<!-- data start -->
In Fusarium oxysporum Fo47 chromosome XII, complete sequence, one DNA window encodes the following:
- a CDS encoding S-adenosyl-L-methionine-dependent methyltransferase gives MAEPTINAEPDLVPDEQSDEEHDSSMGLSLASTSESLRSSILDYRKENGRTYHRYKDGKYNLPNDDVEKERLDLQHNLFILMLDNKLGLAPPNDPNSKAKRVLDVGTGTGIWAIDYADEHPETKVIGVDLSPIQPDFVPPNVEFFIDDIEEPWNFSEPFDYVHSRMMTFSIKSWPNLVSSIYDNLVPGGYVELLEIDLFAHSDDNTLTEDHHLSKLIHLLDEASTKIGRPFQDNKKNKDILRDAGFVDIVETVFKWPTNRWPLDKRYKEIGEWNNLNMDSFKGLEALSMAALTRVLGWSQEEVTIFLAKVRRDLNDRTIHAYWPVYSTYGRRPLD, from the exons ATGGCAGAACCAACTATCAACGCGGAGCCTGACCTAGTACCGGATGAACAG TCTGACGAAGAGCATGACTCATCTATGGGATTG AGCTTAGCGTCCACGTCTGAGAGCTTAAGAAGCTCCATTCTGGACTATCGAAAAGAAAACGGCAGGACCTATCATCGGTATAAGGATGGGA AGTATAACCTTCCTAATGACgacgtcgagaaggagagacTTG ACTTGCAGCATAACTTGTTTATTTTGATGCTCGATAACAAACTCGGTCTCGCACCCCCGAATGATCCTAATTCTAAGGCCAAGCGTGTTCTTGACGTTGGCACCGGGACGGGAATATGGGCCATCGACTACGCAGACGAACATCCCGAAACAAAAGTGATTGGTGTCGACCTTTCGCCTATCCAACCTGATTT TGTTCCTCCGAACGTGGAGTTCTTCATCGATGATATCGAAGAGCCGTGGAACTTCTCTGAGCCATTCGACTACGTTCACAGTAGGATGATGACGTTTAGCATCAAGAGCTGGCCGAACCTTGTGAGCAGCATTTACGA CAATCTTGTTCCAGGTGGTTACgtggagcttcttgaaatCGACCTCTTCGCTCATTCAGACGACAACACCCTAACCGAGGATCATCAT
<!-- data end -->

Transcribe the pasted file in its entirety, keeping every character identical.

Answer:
In Fusarium oxysporum Fo47 chromosome XII, complete sequence, one DNA window encodes the following:
- a CDS encoding S-adenosyl-L-methionine-dependent methyltransferase gives MAEPTINAEPDLVPDEQSDEEHDSSMGLSLASTSESLRSSILDYRKENGRTYHRYKDGKYNLPNDDVEKERLDLQHNLFILMLDNKLGLAPPNDPNSKAKRVLDVGTGTGIWAIDYADEHPETKVIGVDLSPIQPDFVPPNVEFFIDDIEEPWNFSEPFDYVHSRMMTFSIKSWPNLVSSIYDNLVPGGYVELLEIDLFAHSDDNTLTEDHHLSKLIHLLDEASTKIGRPFQDNKKNKDILRDAGFVDIVETVFKWPTNRWPLDKRYKEIGEWNNLNMDSFKGLEALSMAALTRVLGWSQEEVTIFLAKVRRDLNDRTIHAYWPVYSTYGRRPLD, from the exons ATGGCAGAACCAACTATCAACGCGGAGCCTGACCTAGTACCGGATGAACAG TCTGACGAAGAGCATGACTCATCTATGGGATTG AGCTTAGCGTCCACGTCTGAGAGCTTAAGAAGCTCCATTCTGGACTATCGAAAAGAAAACGGCAGGACCTATCATCGGTATAAGGATGGGA AGTATAACCTTCCTAATGACgacgtcgagaaggagagacTTG ACTTGCAGCATAACTTGTTTATTTTGATGCTCGATAACAAACTCGGTCTCGCACCCCCGAATGATCCTAATTCTAAGGCCAAGCGTGTTCTTGACGTTGGCACCGGGACGGGAATATGGGCCATCGACTACGCAGACGAACATCCCGAAACAAAAGTGATTGGTGTCGACCTTTCGCCTATCCAACCTGATTT TGTTCCTCCGAACGTGGAGTTCTTCATCGATGATATCGAAGAGCCGTGGAACTTCTCTGAGCCATTCGACTACGTTCACAGTAGGATGATGACGTTTAGCATCAAGAGCTGGCCGAACCTTGTGAGCAGCATTTACGA CAATCTTGTTCCAGGTGGTTACgtggagcttcttgaaatCGACCTCTTCGCTCATTCAGACGACAACACCCTAACCGAGGATCATCAT